“When I grow up I want to be in the military”, said more boys and girls than you may ever have imagined.
The Canadian national anthem, ‘O Canada’, has been a symbol of Canadian pride, fortitude, and patriotism since it was commissioned in 1880.
And so, just think, of all the careers you could have – wouldn’t it be cool to ‘be in the army, air force, or navy’?
The Canadian Army, Royal Canadian Navy, and Royal Canadian Air Force comprise the three branches of the Canadian Armed Forces. Their long and proud tradition of protecting and serving Canada on land, at sea, and in the air continues today.
During the first world war (between 1914 – 1918) and the second world war (between 1939 – 1945), suddenly, everybody’s sons, brothers, and husbands were soldiers.
Between 2019-2020: 10,118 individuals joined the Canadian Armed Forces. Of those who joined, 1,775 were women.
When war broke out in 1914, a recruitment campaign was immediately launched to increase the ranks. Even today, the portrayal of military personnel and military activity in movies can be seen as a tactic used to encourage Canadians to do their patriotic duty, and enlist.
By example, the movie Passchendaele, a film inspired by Michael Joseph Dune, who served in the 56th, 5th, 14th and 23rd Reserve Battalions, Canadian Expeditionary Force (or CEF), in the First World War – and how he was wounded in action, then returned home to Calgary, Alberta, and how like many veterans, soldier Dune was reticent about sharing his experiences with his family. (Source: Wikipedia)
The Canadian Expeditionary Force (CEF) was the entire overseas force fielded by Canada during the First World War. Of the 630,000 Canadians who enlisted for military service, 424,000 went overseas as part of the CEF.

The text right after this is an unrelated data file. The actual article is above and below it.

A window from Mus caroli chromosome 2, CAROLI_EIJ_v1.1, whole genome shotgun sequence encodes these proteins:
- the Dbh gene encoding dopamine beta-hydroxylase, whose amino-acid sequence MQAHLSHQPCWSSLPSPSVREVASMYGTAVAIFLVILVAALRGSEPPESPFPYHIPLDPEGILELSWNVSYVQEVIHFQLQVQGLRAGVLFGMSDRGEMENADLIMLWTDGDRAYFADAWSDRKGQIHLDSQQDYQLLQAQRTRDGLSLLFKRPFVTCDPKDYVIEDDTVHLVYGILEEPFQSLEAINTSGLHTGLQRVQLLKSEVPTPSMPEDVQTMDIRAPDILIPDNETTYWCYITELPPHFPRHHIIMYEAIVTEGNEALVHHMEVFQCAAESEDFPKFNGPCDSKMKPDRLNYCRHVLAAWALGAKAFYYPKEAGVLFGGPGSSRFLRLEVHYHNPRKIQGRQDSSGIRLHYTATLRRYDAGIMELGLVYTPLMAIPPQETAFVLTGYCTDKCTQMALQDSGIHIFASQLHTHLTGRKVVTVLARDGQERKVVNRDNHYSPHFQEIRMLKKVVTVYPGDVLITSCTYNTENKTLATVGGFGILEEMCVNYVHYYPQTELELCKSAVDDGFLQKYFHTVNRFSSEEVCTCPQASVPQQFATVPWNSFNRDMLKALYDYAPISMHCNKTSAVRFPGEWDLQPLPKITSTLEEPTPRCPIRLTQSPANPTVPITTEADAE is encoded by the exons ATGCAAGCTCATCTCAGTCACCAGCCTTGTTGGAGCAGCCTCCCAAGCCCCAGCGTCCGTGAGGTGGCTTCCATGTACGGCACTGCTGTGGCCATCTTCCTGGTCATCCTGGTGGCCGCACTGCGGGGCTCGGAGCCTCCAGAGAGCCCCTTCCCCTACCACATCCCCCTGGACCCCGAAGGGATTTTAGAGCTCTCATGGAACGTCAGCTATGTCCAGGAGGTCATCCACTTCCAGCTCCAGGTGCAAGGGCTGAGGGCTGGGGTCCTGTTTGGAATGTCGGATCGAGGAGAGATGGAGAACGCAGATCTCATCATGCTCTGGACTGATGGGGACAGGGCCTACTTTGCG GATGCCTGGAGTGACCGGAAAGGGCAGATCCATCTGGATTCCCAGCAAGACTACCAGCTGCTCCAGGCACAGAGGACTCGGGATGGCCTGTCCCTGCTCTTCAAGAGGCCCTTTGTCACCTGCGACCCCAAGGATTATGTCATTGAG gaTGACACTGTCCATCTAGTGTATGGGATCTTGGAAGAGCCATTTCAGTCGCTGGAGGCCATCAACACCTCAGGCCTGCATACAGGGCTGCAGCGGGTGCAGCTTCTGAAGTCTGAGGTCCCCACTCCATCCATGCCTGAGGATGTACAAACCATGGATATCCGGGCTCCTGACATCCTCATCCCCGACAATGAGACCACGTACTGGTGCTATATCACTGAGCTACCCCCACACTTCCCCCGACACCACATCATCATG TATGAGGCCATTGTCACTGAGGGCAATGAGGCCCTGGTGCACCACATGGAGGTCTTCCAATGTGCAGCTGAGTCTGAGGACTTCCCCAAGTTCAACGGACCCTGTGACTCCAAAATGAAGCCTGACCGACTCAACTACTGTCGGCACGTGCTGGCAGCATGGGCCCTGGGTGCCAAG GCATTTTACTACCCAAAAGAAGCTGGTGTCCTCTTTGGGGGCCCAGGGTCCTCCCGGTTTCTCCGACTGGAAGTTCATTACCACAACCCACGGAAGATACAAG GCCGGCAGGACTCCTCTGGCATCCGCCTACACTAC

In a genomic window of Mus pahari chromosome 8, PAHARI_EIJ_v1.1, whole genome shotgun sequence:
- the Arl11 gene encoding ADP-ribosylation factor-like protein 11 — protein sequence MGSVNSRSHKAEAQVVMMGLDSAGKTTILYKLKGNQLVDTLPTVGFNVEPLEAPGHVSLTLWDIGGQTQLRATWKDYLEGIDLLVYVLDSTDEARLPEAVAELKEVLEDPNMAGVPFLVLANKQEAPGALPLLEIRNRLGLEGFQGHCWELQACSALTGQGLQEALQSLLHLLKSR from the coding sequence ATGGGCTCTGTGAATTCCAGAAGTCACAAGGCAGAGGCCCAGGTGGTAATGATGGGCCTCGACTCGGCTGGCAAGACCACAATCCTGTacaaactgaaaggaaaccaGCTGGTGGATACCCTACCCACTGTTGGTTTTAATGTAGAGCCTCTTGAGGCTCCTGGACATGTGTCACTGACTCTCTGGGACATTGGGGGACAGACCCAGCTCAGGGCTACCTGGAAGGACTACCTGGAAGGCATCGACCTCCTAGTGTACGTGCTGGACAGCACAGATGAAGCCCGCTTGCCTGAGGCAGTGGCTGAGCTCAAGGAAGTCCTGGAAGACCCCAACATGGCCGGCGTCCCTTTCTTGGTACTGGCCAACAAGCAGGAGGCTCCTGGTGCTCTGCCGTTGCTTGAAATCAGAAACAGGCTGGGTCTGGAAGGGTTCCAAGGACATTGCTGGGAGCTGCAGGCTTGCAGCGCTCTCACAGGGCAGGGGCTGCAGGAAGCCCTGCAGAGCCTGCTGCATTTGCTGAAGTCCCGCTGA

Pressure to join up didn’t always result in young men enlisting. Some, although 18 at the time, were prevented by their parents from signing up.
But what would you do if you made the military your career? How would you even go about pursing it if you were interested in becoming a soldier after you graduated from high school?
Well, you don’t have to wait until you graduate to get involved. By example, The Cadet Program for young Canadians aged 12 to 18 is a dynamic program. You can join the Sea, Army or Air Cadets and participate in exciting and challenging activities that you can’t experience anywhere else.
The Cadet Program helps youth develop skills and transition into adulthood. There are Cadet corps and squadrons across Canada. Visit https://www.canada.ca/en.html for information and to find out how to join. Our youth are the future of our Canadian Armed Forces.
Of interest – there is currently 16.1% Women, 9.3% minority, and 2.8% Indigenous representation in the Canadian Armed Forces.
From April to August 2020, over 7,668 Reservists supported national, provincial, and territorial responses to COVID-19 as part of Operation LASER.
The Canadian Armed Forces recognize that education is the best investment an individual can make towards the development of their future career. So, encourage the youth to stay in school, and consider how their education can assist them in securing a job as a soldier, pilot, aerospace telecommunication technician, medicine specialist, military police, marine systems engineering officer, weapons engineering technician, airborne electronic sensor operator, air combat systems officer… the list goes on and on.
There will always be a tremendous surge of national emotion that sweeps through the country when adversity strikes – and the reasons behind each person’s decision to enlist varies.
Today, lest we forget the more intimate costs exacted from those millions of men, women, and boys who left their homes and families to step inside the trenches and on to the battle fields.
Lest we forget.
Jacqueline Biollo’s husband is a Captain in the Canadian Armed Forces. Jacqueline volunteers her time as a keynote speaker with the Memory Project (Historica Canada) and shares stories of military service at community events across the country. For more information or to book Jacqueline, visit https://www.thememoryproject.com.
Remembrance Day in Canada is November 11th. Article references and statistics were from https://www.canada.ca
Photo by Blue Nail Negatives